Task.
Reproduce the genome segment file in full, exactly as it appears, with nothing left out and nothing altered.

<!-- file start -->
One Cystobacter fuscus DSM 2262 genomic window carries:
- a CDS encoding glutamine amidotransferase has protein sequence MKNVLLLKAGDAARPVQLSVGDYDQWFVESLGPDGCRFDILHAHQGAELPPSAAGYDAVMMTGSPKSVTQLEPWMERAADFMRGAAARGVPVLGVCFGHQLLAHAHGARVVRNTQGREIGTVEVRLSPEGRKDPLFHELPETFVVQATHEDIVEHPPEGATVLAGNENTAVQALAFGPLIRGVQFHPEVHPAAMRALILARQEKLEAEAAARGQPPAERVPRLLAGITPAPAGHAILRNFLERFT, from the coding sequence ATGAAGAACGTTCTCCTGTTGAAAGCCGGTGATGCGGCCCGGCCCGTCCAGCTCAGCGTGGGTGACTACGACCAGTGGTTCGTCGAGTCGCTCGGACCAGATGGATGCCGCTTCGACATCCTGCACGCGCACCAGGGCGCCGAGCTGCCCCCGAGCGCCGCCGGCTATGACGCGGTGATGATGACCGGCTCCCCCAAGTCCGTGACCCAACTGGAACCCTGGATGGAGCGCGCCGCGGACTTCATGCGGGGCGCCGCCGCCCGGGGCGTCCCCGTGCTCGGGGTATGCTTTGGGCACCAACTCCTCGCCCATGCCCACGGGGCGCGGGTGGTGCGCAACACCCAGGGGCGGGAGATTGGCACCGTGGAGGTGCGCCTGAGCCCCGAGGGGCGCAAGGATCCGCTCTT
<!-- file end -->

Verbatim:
One Cystobacter fuscus DSM 2262 genomic window carries:
- a CDS encoding glutamine amidotransferase has protein sequence MKNVLLLKAGDAARPVQLSVGDYDQWFVESLGPDGCRFDILHAHQGAELPPSAAGYDAVMMTGSPKSVTQLEPWMERAADFMRGAAARGVPVLGVCFGHQLLAHAHGARVVRNTQGREIGTVEVRLSPEGRKDPLFHELPETFVVQATHEDIVEHPPEGATVLAGNENTAVQALAFGPLIRGVQFHPEVHPAAMRALILARQEKLEAEAAARGQPPAERVPRLLAGITPAPAGHAILRNFLERFT, from the coding sequence ATGAAGAACGTTCTCCTGTTGAAAGCCGGTGATGCGGCCCGGCCCGTCCAGCTCAGCGTGGGTGACTACGACCAGTGGTTCGTCGAGTCGCTCGGACCAGATGGATGCCGCTTCGACATCCTGCACGCGCACCAGGGCGCCGAGCTGCCCCCGAGCGCCGCCGGCTATGACGCGGTGATGATGACCGGCTCCCCCAAGTCCGTGACCCAACTGGAACCCTGGATGGAGCGCGCCGCGGACTTCATGCGGGGCGCCGCCGCCCGGGGCGTCCCCGTGCTCGGGGTATGCTTTGGGCACCAACTCCTCGCCCATGCCCACGGGGCGCGGGTGGTGCGCAACACCCAGGGGCGGGAGATTGGCACCGTGGAGGTGCGCCTGAGCCCCGAGGGGCGCAAGGATCCGCTCTT